Facebook is itself a year away from floatation on the stock market and will persistently reiterate the point of ‘technical issues’. However even if it is the case that accounts were closed on a technical basis at the request of state authorities, Facebook still needs to be given a powerful enough incentive to resist pressure from the police and national security services in the future.
The question then is this. Does the scope of UK law cover the "social impacts" of political oversight over Facebook as set out in (a) Article 20 of the UN Declaration of human rights and (b) Article 11 of the European Convnetion on Human Rights? The answer, in brief, is that it doesn’t.
As a multinational corporation Facebook has a duty to uphold the Universal Declaration of Human Rights outside the framework of national law be it British or otherwise. Indeed the declaration applies to all humanity,
Once listed, will Facebook commit to protecting the articles as listed above in both the ECHR and the Universal Declaration of human rights?
The ‘burden of proof’ upon the state should be extremely high if they want to curtail people's right to exercise fundamental freedoms to associate and assemble through social media (if indeed, they should be permitted that right at all). Comparatively, a phone tap requires the Home Secretary's permission. Such powers as might have been exercised in contacting Facebook with regards to the listed pages that were pulled down, should be no less. What needs to be established is if such powers were invested in reasonably medium-ranking individuals within the Home Office or Scotland Yard in charge of recent anti-cuts policing operations.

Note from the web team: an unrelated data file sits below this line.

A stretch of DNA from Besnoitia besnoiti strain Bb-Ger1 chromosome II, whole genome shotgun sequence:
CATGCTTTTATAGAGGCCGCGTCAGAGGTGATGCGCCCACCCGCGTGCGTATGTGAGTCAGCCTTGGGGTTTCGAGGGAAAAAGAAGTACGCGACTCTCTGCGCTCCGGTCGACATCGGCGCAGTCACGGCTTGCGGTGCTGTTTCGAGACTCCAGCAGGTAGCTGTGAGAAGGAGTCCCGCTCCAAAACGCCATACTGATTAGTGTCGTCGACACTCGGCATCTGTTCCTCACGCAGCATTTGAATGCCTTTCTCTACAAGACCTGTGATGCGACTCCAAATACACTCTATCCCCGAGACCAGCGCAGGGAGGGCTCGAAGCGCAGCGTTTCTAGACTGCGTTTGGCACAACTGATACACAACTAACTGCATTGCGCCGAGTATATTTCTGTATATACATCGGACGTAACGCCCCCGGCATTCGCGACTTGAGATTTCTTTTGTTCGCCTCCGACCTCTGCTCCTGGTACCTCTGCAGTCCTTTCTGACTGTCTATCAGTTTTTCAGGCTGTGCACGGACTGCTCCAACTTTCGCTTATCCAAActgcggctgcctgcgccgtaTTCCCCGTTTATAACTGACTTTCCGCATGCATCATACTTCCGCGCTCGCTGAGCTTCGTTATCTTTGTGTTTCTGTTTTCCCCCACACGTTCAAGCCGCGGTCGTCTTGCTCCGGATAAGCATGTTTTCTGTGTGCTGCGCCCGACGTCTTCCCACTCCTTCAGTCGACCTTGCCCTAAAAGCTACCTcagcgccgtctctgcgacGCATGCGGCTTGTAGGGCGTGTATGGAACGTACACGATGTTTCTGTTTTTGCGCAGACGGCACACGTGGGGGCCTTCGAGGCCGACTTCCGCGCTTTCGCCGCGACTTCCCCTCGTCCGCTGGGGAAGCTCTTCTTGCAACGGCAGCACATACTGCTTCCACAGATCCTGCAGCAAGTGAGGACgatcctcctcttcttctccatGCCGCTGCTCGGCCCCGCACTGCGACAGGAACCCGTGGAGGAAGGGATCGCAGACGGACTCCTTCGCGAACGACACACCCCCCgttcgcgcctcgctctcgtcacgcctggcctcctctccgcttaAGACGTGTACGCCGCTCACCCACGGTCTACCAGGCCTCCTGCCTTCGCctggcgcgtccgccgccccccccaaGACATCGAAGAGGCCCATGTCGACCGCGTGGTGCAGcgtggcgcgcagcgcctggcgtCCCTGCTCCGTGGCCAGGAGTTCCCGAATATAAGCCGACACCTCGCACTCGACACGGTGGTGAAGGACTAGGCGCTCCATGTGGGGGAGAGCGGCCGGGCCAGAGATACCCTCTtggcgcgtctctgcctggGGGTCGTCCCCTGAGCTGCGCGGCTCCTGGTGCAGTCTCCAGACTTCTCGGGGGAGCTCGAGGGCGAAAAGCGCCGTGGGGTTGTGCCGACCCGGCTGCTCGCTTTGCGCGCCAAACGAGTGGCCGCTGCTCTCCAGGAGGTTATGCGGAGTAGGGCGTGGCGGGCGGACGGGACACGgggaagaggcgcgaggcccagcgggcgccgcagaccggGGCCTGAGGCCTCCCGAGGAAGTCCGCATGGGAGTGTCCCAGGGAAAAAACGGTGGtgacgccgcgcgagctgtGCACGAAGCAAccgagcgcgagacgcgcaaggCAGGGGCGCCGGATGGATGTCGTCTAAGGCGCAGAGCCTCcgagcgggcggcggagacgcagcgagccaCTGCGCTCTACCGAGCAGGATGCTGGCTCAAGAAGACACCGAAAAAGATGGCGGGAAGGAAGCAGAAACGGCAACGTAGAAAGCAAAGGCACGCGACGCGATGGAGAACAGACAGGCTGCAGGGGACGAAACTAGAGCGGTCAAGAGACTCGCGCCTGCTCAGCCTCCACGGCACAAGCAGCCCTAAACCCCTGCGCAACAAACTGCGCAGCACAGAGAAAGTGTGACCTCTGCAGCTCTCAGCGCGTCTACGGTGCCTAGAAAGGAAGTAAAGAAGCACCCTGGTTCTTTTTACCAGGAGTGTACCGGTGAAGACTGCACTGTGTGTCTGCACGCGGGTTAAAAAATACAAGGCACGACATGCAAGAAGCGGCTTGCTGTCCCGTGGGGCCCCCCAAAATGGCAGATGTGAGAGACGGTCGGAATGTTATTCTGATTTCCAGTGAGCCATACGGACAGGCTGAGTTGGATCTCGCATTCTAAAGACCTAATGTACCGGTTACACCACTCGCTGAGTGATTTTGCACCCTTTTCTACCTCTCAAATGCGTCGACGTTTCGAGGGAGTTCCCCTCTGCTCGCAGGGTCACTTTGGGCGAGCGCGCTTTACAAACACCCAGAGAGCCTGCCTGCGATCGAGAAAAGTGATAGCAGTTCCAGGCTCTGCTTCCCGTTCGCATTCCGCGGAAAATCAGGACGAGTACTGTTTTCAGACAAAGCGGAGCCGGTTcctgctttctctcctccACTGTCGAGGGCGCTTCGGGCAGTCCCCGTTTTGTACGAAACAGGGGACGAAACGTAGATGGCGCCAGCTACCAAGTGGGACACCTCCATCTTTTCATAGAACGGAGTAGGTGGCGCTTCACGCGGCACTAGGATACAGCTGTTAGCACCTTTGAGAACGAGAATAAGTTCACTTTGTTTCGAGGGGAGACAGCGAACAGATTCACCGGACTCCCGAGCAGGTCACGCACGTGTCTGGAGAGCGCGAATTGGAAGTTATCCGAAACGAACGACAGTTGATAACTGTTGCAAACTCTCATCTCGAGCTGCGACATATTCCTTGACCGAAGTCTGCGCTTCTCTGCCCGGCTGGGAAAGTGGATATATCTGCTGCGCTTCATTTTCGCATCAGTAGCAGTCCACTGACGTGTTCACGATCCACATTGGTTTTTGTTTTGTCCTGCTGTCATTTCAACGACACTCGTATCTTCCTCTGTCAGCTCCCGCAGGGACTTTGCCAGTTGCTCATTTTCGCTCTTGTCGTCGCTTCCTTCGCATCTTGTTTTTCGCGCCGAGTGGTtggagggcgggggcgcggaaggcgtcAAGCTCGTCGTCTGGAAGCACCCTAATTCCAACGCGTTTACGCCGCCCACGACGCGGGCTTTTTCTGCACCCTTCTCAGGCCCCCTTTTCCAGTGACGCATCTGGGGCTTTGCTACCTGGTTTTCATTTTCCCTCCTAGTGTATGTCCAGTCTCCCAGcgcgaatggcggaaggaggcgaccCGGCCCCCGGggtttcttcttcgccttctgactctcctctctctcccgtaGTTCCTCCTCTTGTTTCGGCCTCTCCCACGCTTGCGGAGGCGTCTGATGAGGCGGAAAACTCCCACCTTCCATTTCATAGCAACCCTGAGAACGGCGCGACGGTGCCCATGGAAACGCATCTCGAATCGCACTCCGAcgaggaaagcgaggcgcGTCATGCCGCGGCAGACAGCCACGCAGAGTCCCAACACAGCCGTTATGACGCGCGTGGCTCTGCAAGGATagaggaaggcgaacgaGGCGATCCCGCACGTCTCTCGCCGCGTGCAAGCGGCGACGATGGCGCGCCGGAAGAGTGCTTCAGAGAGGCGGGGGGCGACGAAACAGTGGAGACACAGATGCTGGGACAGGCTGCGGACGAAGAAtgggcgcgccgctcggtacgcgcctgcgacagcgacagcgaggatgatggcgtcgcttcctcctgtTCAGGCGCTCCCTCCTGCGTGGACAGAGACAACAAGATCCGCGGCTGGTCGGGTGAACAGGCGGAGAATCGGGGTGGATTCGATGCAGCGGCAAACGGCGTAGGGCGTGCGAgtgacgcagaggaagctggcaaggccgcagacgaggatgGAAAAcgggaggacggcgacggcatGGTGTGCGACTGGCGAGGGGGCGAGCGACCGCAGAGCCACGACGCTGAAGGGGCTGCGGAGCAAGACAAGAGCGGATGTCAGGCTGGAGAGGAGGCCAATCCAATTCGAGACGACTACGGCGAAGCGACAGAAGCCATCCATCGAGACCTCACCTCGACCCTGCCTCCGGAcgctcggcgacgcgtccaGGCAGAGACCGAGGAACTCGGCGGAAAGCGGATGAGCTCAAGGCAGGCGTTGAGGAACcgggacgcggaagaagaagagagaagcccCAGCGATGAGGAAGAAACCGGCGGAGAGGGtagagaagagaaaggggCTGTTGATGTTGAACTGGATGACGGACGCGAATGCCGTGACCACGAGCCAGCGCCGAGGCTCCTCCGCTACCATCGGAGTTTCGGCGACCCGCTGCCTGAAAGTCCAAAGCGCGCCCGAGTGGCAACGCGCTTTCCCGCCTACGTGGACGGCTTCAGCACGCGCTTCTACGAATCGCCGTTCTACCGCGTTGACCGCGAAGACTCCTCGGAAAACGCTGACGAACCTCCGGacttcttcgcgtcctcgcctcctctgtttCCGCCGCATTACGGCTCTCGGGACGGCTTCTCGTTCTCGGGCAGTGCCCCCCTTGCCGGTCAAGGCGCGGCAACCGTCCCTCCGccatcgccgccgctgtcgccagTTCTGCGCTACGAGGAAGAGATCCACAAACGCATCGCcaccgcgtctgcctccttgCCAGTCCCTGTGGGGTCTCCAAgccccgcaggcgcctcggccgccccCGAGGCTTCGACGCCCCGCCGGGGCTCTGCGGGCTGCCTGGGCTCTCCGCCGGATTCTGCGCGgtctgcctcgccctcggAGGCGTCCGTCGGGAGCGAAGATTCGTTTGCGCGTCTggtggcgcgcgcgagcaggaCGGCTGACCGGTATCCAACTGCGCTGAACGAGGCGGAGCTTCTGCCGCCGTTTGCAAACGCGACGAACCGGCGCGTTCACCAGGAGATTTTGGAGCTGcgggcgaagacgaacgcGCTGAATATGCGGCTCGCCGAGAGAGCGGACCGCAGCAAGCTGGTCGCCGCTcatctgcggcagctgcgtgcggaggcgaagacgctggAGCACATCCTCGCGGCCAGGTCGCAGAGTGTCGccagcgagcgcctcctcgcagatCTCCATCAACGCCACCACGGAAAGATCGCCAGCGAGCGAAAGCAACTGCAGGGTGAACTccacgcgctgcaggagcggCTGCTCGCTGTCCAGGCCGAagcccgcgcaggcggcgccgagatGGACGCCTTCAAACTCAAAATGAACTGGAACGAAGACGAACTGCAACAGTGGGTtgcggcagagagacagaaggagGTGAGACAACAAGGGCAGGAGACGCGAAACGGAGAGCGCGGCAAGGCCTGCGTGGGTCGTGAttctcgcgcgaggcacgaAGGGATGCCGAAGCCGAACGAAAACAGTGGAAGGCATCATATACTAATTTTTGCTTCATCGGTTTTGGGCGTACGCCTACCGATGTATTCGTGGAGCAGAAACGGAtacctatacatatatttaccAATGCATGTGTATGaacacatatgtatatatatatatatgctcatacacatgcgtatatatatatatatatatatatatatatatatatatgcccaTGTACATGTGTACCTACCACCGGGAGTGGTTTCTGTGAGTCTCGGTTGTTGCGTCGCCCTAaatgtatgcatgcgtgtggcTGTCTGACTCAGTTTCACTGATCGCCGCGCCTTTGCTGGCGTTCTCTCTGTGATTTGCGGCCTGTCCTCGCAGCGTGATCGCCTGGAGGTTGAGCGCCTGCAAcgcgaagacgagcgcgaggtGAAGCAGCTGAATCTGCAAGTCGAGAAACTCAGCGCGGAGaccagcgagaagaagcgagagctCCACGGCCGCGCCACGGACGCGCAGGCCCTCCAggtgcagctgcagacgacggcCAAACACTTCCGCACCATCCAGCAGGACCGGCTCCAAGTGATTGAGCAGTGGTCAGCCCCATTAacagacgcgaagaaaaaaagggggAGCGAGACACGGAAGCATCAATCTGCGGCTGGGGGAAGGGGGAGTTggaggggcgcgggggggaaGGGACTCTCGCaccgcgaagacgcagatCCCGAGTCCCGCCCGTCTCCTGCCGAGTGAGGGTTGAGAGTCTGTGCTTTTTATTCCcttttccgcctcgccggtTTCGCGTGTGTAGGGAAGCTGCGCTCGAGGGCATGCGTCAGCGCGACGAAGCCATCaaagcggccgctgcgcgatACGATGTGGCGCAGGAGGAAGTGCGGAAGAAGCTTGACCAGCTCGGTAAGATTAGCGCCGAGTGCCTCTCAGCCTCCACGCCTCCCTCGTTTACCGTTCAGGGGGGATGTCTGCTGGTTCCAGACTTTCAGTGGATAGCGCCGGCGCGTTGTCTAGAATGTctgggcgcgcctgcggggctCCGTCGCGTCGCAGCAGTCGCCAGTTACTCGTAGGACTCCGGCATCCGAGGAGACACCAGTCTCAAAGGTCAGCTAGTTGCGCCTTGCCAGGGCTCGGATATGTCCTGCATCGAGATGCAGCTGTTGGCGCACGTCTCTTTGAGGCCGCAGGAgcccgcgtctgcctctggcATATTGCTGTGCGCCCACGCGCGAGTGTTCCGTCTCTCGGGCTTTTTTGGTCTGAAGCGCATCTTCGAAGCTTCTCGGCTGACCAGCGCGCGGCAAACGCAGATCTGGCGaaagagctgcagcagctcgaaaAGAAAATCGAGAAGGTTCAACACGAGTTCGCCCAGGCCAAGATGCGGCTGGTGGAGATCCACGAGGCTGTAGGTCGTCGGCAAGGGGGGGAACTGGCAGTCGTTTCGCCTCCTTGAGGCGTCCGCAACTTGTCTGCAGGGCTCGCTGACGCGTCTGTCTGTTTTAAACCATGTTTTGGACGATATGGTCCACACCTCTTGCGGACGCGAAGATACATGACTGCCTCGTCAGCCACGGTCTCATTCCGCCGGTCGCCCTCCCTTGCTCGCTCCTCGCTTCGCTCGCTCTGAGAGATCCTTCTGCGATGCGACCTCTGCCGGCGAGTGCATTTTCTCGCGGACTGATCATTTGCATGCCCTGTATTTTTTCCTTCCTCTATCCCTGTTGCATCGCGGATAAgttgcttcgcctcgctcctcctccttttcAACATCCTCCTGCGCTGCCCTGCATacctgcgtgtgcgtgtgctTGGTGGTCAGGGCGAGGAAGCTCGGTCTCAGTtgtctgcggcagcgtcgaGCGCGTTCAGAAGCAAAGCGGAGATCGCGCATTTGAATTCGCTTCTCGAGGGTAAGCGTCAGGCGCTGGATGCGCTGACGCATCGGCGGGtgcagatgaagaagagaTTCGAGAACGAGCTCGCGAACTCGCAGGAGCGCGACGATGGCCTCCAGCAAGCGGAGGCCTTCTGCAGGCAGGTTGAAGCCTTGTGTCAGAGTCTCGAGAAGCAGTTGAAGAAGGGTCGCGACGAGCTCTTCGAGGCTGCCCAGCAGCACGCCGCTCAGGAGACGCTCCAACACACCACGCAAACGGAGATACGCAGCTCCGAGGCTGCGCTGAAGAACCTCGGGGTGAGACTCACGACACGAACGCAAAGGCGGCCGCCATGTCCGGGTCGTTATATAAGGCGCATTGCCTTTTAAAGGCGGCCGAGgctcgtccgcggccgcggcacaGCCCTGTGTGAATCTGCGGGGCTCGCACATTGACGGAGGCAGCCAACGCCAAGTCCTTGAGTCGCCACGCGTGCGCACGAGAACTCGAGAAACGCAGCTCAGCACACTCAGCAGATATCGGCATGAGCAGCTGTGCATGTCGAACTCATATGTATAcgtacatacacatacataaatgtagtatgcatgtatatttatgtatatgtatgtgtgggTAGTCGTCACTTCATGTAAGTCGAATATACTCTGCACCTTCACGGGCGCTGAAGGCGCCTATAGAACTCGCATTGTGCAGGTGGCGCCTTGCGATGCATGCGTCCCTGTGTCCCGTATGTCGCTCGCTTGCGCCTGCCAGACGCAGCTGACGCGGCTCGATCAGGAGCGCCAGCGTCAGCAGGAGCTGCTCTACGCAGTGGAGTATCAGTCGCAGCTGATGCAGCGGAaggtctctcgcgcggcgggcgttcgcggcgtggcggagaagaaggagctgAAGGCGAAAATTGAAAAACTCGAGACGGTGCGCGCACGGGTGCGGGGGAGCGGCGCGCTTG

The Need for Distributed and Non-Corporate Social Networks
Regardless of who authorized or contacted Facebook with regards to these sites, it is nevertheless a highly significant event that has shown that social media is too precious to allow corporate monopolies to arise. In recent months we have seen its ability to empower the powerless, from the occupations of Wisconsin’s Capitol building to events in Egypt and Tunisia and the highlighting of arrests of dissidents such as Ai Wei Wei in China.
Social media has to go open-source now and move from a client-server model run by a multinational corporation as is the case with Facebook and Twitter to distributed, self-hosted and open-source models such as Thimbl, Diaspora. During the golden age of hacking some twenty years ago, the internet was powerful. Now, with two billion users globally, it is popular. Within the context of Facebook listing for its Initial Public Offering next year our mission is to render the internet and social media powerfully popular. This requires us to start using and building viable alternatives that are in every sense of the word ‘ours’, meaning that they are commons-based in production, distribution and ownership.
We have an opportunity to ensure that a once in centuries technology is not held hostage by money or governments and that a historically unprecedented means of democratic and non-hierarchical communication is not compromised. These tools are making the ‘people’ increasingly powerful, let’s keep it that way.